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Old November 12 2012, 12:43 AM   #51
iguana_tonante
Admiral
 
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Location: Italy, EU
Re: Louisiana petitions Obama for secession.

Admiral2 wrote: View Post
iguana_tonante wrote: View Post
Admiral2 wrote: View Post
The United States is not a Democracy and never has been. It's a Republic.
Urgh. No. The US is both a republic (a form of state in which the country is considered a "common good" and not the legal propriety of the sovereign) and a democracy (a system of governing in which all citizens have an equal say in the choices of government). I don't know why this is so difficult for some people.
Um, maybe it's because those people grew up saying the Pledge of Allegiance in school and know they didn't pledge allegiance to a "democratic republic" of the United States? Maybe it's because nowhere in the Constitution is the United States or any state government referred to as a democracy? Maybe it's because states and territories call themselves many things (republics, commonwealths, protectorates) but not one is referred to as a democratic republic?
Or maybe you should realize there are more countries in the world than the US? Forms of government do not depend by the words printed in their own constitution, but by the actual workings of their state (otherwise, North Korea would be a lovely Democratic Republic, while it's actually a dictatorial quasi-monarchy). Personally, I think it's adorable that you base your understanding of political science on the "pledge" you recited mindlessly in grade school, but probably it's just me.

Admiral2 wrote: View Post
The United States of America is a REPUBLIC. It was designed as a republic based on the First Republic (Rome), which had some democratic processes but was not a DIRECT DEMOCRACY like Athens or Sparta
Oh, look. You capitalized the important word, "direct". Athens was a direct democracy. It was not called a "republic" simply because the word was not invented yet. Rome was the "first" republic simply because res publica is a Latin word. Athenian democracy, Roman republic, and the US federation can all be considered republics, because the state was not established as a propriety of the ruler, but it was collectively "owned" by their own citizens. They were also all democracies, because the final power rested in the people (by direct voting, special assemblies, or elected representatives, and often by all three). Shocking, I know!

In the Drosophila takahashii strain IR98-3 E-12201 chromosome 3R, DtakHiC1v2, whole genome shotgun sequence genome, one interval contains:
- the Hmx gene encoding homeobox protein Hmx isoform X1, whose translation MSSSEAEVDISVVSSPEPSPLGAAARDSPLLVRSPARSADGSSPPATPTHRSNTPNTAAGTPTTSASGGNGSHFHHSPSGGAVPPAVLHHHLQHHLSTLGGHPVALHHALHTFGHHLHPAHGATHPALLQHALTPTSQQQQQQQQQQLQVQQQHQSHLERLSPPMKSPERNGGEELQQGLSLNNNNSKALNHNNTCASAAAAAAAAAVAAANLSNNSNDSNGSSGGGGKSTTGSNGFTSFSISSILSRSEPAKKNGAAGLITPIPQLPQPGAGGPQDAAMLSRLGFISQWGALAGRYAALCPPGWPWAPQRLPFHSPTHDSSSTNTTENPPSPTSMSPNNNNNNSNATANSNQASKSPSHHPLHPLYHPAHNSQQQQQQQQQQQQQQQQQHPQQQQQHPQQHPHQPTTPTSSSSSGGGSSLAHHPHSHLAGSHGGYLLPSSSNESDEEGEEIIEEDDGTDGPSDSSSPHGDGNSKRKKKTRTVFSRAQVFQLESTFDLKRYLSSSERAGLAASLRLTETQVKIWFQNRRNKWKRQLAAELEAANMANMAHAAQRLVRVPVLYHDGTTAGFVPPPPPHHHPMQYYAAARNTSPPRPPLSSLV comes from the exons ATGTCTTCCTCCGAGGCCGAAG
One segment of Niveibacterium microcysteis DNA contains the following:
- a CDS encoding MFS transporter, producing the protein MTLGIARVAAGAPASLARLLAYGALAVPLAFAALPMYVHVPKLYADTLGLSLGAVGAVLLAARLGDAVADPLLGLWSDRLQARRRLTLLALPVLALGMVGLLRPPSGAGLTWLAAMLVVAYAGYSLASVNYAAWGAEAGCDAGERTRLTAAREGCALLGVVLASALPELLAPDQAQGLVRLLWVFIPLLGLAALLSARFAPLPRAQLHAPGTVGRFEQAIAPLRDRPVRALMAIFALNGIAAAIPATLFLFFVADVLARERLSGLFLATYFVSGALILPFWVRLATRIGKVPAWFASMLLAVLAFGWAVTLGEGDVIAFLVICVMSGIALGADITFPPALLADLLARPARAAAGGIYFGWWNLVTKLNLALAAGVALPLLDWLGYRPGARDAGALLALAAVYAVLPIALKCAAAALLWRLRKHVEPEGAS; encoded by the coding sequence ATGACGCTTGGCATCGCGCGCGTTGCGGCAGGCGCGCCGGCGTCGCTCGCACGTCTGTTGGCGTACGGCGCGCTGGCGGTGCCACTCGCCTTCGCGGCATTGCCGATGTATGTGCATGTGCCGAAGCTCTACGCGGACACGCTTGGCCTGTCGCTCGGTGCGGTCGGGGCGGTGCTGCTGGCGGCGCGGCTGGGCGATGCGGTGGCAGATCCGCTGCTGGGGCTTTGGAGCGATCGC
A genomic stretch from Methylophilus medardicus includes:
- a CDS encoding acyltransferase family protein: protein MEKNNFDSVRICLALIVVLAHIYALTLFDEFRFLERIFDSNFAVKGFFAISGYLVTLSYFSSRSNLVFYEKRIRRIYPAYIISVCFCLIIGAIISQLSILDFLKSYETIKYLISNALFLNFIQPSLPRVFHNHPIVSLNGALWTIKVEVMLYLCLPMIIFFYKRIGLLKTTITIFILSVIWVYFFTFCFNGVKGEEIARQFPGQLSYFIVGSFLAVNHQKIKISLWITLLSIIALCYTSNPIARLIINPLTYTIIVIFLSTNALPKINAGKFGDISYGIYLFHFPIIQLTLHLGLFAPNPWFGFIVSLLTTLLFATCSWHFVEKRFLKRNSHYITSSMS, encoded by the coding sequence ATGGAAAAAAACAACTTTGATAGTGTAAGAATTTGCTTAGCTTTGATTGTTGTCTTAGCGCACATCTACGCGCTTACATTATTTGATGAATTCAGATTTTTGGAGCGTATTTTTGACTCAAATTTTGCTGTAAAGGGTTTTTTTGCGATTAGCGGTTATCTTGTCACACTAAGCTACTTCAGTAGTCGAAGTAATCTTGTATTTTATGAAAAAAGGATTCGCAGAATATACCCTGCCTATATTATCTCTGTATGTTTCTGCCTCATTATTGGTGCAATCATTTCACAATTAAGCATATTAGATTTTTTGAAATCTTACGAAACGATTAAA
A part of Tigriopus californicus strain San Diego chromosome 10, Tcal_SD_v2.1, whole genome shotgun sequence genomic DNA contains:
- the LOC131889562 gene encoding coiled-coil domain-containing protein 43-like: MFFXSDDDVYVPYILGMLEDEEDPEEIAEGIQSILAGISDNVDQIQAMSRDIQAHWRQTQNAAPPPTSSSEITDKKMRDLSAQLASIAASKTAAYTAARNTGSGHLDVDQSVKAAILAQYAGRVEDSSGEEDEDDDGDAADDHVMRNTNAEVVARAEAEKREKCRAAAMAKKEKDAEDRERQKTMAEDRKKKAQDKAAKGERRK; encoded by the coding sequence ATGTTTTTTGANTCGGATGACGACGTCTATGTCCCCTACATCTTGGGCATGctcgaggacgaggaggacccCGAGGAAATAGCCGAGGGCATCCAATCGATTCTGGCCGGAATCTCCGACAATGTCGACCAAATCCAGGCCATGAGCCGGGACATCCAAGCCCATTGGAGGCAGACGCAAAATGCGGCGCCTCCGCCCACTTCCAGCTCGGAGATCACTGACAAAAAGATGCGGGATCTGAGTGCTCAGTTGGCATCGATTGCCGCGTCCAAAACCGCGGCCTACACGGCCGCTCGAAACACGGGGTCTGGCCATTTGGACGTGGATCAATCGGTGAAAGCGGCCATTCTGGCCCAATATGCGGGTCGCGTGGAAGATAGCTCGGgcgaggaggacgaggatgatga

Admiral2 wrote: View Post
something most people who are actually educated in history more rigid than Social Studies actually get.
Lulz. If that's the history they taught you in university, I'm very sorry for you. But you are right about one thing: your vision is very rigid, beheld by school-book definitions and dogmatic formulas, without much understanding of the meaning of it.

Admiral2 wrote: View Post
Perhaps you ought to pay more attention to people who find your idea of a democratic republic "difficult."
I rarely pay attention to people who don't know what they are talking about. (And especially if they present themselves "people who are actually educated" in the topic and get crazily defensive when they are challenged in their narrow vision.)
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